Weekly round up: Some articles on “No”

 

Sales post; sales blog; sales blogs;
Some interesting reads with a focus on the dreaded word: “No”

Photo credit: nicoleneu1

 

Here are three posts I came across recently and found interesting and worth sharing. Strangely, two of these posts have a theme, a word that all sales people and business owners do not like: the dreaded word “No”…

1- “The answer to this question will make your sales skyrocket”. This is a very interesting article about a very simple question that can be asked to improve a sales process. You can find all details here but, in short, the question is: “What made you nearly say: No”. This question asked to actual customers is powerful in helping to understand what they went through during the process, what made them nearly walk away and, consequently, find what need to improve to avoid it. You could even think of it as a sort of NPS, Net Promoter Score or an NBS, Nearly-not Buyer Survey

2- “Are we rushing to a no”? I’ve mentioned before that interacting with prospects requires a fair understanding of some of the pre-conceptions these prospects have, amongst others that they fears to be manipulated. And, as a consequence, if we are not taking this into consideration, if we do not have a process to understand the prospect issues, ask the right questions, work out what he or she has tried before to fix the issues, the impact on not fixing the issue, the impact on the organisation they work for and the real impact for them, well, we might rush to a no. This post and the video from Brian Burns has a lot of good thoughts (even if the visuals to support what Brian says aren’t best ;) )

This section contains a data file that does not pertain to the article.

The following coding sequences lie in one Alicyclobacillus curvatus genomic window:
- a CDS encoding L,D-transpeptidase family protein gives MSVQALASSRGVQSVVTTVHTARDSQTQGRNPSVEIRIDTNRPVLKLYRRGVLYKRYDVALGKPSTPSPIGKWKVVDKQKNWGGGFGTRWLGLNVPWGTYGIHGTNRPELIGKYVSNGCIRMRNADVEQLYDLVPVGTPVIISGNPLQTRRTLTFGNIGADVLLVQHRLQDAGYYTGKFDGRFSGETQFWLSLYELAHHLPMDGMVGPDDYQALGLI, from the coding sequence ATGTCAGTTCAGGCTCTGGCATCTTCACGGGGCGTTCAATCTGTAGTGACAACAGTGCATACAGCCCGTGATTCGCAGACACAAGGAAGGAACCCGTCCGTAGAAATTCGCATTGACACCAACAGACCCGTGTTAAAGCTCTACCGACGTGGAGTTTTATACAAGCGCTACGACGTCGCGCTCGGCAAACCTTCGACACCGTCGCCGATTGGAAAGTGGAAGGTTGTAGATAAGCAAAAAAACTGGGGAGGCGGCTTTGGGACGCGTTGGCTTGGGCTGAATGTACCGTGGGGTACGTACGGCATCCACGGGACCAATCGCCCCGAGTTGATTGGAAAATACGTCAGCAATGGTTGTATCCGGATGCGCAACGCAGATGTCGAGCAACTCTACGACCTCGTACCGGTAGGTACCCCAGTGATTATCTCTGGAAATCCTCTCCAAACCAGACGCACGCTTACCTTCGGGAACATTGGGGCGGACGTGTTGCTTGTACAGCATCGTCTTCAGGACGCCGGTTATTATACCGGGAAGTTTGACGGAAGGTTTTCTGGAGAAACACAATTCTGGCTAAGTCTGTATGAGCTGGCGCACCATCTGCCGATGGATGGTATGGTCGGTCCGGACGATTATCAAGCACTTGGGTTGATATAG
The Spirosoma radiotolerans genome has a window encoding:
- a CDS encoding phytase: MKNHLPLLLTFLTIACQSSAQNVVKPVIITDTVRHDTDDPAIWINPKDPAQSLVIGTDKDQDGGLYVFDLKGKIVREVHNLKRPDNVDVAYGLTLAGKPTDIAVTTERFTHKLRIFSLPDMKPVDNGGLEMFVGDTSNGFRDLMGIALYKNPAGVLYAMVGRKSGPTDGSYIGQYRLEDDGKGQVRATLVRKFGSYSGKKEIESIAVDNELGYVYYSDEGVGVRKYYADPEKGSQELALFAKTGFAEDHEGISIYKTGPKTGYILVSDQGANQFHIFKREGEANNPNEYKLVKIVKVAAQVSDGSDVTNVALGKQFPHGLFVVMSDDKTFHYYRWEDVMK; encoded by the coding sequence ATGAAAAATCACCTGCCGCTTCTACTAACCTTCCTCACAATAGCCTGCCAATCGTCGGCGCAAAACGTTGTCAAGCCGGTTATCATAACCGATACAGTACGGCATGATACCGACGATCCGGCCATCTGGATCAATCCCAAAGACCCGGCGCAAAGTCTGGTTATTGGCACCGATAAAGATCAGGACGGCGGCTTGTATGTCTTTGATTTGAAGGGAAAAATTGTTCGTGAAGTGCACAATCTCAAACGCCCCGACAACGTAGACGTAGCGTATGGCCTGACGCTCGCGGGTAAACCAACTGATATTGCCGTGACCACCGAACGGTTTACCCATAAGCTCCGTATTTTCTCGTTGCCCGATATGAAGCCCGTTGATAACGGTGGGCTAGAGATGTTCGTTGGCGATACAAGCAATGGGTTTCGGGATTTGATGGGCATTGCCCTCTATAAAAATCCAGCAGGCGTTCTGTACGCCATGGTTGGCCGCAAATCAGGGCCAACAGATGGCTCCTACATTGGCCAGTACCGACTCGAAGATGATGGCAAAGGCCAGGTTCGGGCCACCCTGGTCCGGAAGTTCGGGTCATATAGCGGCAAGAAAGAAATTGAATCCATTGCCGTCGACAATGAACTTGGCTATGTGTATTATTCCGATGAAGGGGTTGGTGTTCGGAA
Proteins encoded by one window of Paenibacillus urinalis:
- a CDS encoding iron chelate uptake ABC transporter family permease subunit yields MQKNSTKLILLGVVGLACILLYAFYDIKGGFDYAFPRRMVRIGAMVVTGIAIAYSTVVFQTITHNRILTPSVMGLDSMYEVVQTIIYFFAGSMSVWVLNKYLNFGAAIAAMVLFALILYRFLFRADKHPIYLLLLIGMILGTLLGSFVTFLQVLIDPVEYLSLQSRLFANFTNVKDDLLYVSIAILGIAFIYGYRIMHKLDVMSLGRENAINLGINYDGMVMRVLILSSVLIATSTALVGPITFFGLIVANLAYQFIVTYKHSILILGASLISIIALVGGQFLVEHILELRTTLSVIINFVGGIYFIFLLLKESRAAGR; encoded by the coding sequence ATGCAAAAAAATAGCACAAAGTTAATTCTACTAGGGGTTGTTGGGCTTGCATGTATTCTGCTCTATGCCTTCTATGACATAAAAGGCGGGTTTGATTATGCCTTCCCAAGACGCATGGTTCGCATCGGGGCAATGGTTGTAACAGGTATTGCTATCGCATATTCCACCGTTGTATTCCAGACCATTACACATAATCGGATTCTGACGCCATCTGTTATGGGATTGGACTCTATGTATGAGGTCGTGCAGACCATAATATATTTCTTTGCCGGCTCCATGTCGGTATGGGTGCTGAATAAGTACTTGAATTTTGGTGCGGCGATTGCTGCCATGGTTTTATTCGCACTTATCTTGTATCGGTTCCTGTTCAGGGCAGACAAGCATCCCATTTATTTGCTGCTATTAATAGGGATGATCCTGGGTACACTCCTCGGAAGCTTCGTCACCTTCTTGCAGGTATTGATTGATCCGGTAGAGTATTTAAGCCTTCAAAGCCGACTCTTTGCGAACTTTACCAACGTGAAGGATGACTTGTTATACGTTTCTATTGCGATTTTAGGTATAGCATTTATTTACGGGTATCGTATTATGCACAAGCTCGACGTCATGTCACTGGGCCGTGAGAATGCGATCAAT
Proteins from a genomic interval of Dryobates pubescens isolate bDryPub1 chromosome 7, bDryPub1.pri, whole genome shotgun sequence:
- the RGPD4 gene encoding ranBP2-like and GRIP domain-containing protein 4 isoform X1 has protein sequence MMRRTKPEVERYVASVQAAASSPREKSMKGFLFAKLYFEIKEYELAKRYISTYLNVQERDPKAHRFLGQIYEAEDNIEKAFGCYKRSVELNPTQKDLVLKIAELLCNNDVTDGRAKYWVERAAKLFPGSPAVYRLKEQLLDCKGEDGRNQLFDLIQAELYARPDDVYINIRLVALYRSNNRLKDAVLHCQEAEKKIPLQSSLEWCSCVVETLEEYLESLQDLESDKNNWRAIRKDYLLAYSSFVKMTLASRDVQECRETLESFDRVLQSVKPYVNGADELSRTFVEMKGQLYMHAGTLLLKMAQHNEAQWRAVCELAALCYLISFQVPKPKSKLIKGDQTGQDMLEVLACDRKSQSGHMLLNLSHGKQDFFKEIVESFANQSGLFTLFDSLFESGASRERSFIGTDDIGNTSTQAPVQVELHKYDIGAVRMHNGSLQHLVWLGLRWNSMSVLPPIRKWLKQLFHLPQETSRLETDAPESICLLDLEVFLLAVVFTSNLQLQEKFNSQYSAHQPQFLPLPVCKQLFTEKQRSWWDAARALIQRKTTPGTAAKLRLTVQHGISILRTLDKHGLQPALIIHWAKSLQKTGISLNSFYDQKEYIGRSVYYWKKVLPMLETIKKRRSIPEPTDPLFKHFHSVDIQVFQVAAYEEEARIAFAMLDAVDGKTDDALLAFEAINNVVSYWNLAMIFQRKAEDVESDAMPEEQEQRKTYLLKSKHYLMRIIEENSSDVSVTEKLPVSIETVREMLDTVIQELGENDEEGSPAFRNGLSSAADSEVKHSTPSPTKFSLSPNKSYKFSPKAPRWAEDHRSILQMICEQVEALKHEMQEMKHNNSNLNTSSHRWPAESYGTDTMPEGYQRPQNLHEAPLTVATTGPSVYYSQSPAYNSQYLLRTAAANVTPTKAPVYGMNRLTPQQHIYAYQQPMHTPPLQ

3- Last but not least, this is an article that presents a simple yet interesting categorisation of the various stages a growing organisations goes through and what sales need to focus on for each stage. I have been in organisations in all these various stages but never categorised them this way. It’s an interesting framework for people operating in the start-up field and considering bringing on a team member dedicated to sales.

 

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